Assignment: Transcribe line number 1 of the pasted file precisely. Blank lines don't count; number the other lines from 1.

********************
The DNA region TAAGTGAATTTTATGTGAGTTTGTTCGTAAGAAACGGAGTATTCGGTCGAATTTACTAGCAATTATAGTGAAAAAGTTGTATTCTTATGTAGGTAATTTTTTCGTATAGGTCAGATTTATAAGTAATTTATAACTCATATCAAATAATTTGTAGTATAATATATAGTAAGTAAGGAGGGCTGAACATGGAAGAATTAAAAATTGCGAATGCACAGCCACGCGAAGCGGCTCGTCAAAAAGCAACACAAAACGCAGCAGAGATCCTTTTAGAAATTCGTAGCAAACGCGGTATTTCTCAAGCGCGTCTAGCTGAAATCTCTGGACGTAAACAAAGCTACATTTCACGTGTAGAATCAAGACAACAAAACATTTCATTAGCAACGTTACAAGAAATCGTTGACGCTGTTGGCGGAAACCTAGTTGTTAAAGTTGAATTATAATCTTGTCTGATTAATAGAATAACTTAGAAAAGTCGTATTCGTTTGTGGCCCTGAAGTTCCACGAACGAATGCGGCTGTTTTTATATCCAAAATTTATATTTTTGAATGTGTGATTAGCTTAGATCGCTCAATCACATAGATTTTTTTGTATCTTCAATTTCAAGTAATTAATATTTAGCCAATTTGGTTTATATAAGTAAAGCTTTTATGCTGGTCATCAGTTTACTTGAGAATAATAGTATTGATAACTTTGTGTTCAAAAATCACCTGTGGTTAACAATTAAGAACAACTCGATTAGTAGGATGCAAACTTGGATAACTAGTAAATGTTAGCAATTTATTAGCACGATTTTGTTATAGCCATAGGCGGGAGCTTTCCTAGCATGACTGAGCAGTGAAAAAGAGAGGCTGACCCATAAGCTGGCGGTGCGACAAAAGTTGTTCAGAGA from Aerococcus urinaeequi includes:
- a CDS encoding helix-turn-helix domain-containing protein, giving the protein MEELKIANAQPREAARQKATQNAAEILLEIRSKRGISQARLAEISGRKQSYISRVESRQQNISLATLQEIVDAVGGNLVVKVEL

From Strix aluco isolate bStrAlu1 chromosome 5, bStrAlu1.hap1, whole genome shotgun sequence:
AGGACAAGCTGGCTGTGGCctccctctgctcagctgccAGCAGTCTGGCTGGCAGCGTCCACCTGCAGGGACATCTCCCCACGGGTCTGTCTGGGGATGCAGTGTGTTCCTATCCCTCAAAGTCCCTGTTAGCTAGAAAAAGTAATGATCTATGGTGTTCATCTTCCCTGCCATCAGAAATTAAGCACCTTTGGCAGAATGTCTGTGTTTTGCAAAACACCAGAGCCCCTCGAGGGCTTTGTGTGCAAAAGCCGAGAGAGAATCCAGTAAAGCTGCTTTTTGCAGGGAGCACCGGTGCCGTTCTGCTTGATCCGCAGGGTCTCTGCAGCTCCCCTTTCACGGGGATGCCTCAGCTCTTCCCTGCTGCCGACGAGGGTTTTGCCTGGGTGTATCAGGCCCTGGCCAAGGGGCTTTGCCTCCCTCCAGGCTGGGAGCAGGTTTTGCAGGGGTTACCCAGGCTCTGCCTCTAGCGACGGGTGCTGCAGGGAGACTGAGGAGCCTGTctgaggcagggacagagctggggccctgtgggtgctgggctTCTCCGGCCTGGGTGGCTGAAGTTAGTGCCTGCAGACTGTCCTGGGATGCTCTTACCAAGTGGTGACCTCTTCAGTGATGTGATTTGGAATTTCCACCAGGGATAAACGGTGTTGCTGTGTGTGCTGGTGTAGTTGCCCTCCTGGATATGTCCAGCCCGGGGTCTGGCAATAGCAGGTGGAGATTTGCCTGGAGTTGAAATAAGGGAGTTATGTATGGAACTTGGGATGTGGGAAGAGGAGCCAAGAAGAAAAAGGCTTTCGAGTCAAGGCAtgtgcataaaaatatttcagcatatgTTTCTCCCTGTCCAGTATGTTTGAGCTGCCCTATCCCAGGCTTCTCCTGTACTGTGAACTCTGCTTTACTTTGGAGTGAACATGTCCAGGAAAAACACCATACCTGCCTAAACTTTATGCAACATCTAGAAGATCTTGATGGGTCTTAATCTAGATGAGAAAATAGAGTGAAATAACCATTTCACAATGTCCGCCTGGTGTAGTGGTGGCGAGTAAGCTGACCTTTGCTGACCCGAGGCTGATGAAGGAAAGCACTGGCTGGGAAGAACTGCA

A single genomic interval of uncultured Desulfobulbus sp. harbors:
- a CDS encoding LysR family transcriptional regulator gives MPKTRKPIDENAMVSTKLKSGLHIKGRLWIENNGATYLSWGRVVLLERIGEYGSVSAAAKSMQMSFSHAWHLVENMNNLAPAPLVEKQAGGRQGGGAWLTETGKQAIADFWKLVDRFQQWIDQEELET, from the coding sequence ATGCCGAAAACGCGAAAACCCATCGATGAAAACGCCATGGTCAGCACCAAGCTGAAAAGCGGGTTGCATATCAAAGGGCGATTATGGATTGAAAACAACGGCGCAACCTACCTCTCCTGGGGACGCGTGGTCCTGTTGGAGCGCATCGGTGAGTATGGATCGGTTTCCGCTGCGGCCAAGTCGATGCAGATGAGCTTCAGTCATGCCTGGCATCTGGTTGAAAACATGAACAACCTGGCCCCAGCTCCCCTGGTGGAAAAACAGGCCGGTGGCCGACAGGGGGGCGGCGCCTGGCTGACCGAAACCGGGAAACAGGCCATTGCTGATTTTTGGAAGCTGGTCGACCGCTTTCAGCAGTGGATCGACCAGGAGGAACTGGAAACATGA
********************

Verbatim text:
The DNA region TAAGTGAATTTTATGTGAGTTTGTTCGTAAGAAACGGAGTATTCGGTCGAATTTACTAGCAATTATAGTGAAAAAGTTGTATTCTTATGTAGGTAATTTTTTCGTATAGGTCAGATTTATAAGTAATTTATAACTCATATCAAATAATTTGTAGTATAATATATAGTAAGTAAGGAGGGCTGAACATGGAAGAATTAAAAATTGCGAATGCACAGCCACGCGAAGCGGCTCGTCAAAAAGCAACACAAAACGCAGCAGAGATCCTTTTAGAAATTCGTAGCAAACGCGGTATTTCTCAAGCGCGTCTAGCTGAAATCTCTGGACGTAAACAAAGCTACATTTCACGTGTAGAATCAAGACAACAAAACATTTCATTAGCAACGTTACAAGAAATCGTTGACGCTGTTGGCGGAAACCTAGTTGTTAAAGTTGAATTATAATCTTGTCTGATTAATAGAATAACTTAGAAAAGTCGTATTCGTTTGTGGCCCTGAAGTTCCACGAACGAATGCGGCTGTTTTTATATCCAAAATTTATATTTTTGAATGTGTGATTAGCTTAGATCGCTCAATCACATAGATTTTTTTGTATCTTCAATTTCAAGTAATTAATATTTAGCCAATTTGGTTTATATAAGTAAAGCTTTTATGCTGGTCATCAGTTTACTTGAGAATAATAGTATTGATAACTTTGTGTTCAAAAATCACCTGTGGTTAACAATTAAGAACAACTCGATTAGTAGGATGCAAACTTGGATAACTAGTAAATGTTAGCAATTTATTAGCACGATTTTGTTATAGCCATAGGCGGGAGCTTTCCTAGCATGACTGAGCAGTGAAAAAGAGAGGCTGACCCATAAGCTGGCGGTGCGACAAAAGTTGTTCAGAGA from Aerococcus urinaeequi includes: